Thursday, September 06, 2007


A new college football game was announced this week:
BATON ROUGE, LA - September 5, 2007 - Nerjyzed Entertainment, Inc., a privately held, African American owned digital entertainment company, announced today the launch of its new sports videogame, Black College Football Experience. An authentic, action-packed football game created using the Unreal 3.0 engine, BCFx is a cultural experience that puts players and fans into the heart of black college football.

...BCFx is a sports game that captures the unique culture of the black college football experience, fusing advanced videogame design with music, and entertainment. Nerjyzed has secured an exclusive 5-year licensing agreement with three HBCU conferences including the SWAC, SIAC, and CIAA, several schools within the MEAC as well as independent HBCUs. The game features more than 40 teams, bands and mascots; interactive halftime shows; realistic stadiums; play-by-play commentary; and ten authentic Classics.

As soon as this press release hit the gaming sites, people started complaining, ridiculing the idea. And after listening to them whine non-stop for over twenty-four hours, this is all I have to say.

It's a great idea.

Let me get this straight. We all bitch and complain about NCAA every year because it's never going to be great, and it needs a design enema, and EA is the Darth Vader of videogames,
but if anyone proposes a different college football game, you'd think someone buggered the Pope.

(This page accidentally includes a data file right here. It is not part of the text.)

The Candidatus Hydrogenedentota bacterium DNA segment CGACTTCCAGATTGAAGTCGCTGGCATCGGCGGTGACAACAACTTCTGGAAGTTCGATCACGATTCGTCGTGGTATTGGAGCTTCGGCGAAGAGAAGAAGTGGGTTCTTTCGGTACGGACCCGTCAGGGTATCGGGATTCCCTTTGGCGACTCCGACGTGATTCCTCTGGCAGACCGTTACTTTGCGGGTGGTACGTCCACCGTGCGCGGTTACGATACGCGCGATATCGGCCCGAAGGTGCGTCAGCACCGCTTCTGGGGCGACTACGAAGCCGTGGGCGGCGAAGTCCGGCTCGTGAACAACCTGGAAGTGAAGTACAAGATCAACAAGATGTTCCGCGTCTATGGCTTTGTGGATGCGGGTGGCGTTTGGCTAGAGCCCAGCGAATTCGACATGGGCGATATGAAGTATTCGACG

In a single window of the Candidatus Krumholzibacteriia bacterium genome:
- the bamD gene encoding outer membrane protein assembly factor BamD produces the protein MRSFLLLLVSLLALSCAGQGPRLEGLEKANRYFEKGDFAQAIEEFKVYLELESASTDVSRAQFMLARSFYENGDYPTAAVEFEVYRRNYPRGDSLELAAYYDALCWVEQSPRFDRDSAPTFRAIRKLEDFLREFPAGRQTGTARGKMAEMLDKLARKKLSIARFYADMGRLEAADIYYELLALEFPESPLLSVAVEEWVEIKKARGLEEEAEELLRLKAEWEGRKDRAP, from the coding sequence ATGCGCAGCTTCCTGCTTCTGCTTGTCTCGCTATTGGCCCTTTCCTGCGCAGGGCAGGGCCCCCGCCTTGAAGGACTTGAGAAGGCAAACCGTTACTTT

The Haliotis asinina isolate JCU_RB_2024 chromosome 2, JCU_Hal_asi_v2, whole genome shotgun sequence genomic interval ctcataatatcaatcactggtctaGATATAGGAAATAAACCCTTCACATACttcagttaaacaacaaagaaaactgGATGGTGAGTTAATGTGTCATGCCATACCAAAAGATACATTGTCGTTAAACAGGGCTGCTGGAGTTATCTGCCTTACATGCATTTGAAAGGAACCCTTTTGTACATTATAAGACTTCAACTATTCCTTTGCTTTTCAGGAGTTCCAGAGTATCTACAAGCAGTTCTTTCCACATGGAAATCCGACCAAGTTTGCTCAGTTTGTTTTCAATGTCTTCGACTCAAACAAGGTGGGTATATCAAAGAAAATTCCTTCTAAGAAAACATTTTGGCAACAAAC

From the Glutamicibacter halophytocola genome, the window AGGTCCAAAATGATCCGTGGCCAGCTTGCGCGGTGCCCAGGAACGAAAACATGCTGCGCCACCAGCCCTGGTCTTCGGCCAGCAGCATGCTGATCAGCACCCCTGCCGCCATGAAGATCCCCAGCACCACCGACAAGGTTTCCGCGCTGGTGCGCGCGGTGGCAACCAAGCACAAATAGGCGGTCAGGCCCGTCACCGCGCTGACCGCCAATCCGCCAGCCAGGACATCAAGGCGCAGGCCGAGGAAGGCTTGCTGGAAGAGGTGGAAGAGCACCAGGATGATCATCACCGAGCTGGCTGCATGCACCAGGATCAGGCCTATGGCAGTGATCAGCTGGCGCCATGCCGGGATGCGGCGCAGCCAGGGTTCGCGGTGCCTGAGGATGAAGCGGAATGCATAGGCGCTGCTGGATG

I have no idea if this game is going to be any good, but as a concept, it's fantastic. Football at historically black colleges and universities has a long and extraordinarily proud tradition--well over 200 players from Grambling State alone have played in the NFL.

The leading rusher in NFL history? Walter Payton, a graduate of Jackston State University.

Oh, all right. Emmitt Smith is now the leading rusher in NFL history, but Walter Payton was the former record holder, and I think Smith would be the first one to admit that Payton was a better running back.

The leading receiver in NFL history? Jerry Rice, a graduate of Mississippi Valley State University.

I've watched enough of these games to totally agree that they offer a unique football experience. The games are faster paced, higher scoring, there are a ton of big plays, and the halftime shows are incredibly extravagant. These games are treated as celebrations, and why shouldn't they be celebrated in a game, too?

EA has locked up the NCAA Division I license. Getting a license with these five conferences, which play a very exciting brand of football, was a terrific idea.

It sounds like fun. Isn't that why we play games?

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